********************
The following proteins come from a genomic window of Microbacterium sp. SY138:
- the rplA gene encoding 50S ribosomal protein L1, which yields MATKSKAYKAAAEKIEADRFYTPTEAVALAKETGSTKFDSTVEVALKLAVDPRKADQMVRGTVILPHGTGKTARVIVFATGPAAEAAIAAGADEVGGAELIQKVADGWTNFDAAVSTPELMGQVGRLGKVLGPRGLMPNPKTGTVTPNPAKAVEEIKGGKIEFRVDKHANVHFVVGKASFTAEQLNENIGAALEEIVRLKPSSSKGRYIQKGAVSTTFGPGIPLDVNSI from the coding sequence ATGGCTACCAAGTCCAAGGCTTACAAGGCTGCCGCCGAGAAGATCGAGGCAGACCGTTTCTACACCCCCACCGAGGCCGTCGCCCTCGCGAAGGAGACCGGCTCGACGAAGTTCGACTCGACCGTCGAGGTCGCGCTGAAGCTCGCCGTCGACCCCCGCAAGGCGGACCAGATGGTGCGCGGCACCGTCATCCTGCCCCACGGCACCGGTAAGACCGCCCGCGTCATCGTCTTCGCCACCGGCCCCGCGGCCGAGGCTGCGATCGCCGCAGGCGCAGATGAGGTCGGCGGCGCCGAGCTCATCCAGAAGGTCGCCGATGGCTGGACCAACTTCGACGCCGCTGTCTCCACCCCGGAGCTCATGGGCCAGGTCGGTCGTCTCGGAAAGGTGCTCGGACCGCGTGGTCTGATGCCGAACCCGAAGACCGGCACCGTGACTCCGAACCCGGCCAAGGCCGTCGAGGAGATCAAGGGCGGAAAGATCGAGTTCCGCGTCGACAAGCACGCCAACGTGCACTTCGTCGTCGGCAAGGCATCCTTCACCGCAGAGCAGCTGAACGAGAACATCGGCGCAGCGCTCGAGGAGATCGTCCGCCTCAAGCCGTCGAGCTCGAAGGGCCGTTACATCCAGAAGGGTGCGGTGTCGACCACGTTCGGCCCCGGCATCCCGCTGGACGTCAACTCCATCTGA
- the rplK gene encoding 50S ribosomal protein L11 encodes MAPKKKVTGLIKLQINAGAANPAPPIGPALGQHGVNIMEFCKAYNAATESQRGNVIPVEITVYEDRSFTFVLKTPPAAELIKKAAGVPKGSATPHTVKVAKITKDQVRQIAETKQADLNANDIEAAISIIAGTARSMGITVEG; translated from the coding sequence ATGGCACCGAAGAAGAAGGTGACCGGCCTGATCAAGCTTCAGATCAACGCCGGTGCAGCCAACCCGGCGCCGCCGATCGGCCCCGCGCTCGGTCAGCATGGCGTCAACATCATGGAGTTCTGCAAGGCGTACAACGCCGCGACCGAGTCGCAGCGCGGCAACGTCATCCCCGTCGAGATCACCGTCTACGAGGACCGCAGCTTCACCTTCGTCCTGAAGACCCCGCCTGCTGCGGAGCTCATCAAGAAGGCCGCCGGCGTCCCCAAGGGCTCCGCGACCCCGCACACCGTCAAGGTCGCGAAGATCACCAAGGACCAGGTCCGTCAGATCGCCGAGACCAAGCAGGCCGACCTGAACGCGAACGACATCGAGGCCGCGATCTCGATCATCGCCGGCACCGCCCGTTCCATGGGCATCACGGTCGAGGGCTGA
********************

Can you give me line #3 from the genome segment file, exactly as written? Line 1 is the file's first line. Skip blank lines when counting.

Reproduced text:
- the rplK gene encoding 50S ribosomal protein L11 encodes MAPKKKVTGLIKLQINAGAANPAPPIGPALGQHGVNIMEFCKAYNAATESQRGNVIPVEITVYEDRSFTFVLKTPPAAELIKKAAGVPKGSATPHTVKVAKITKDQVRQIAETKQADLNANDIEAAISIIAGTARSMGITVEG; translated from the coding sequence ATGGCACCGAAGAAGAAGGTGACCGGCCTGATCAAGCTTCAGATCAACGCCGGTGCAGCCAACCCGGCGCCGCCGATCGGCCCCGCGCTCGGTCAGCATGGCGTCAACATCATGGAGTTCTGCAAGGCGTACAACGCCGCGACCGAGTCGCAGCGCGGCAACGTCATCCCCGTCGAGATCACCGTCTACGAGGACCGCAGCTTCACCTTCGTCCTGAAGACCCCGCCTGCTGCGGAGCTCATCAAGAAGGCCGCCGGCGTCCCCAAGGGCTCCGCGACCCCGCACACCGTCAAGGTCGCGAAGATCACCAAGGACCAGGTCCGTCAGATCGCCGAGACCAAGCAGGCCGACCTGAACGCGAACGACATCGAGGCCGCGATCTCGATCATCGCCGGCACCGCCCGTTCCATGGGCATCACGGTCGAGGGCTGA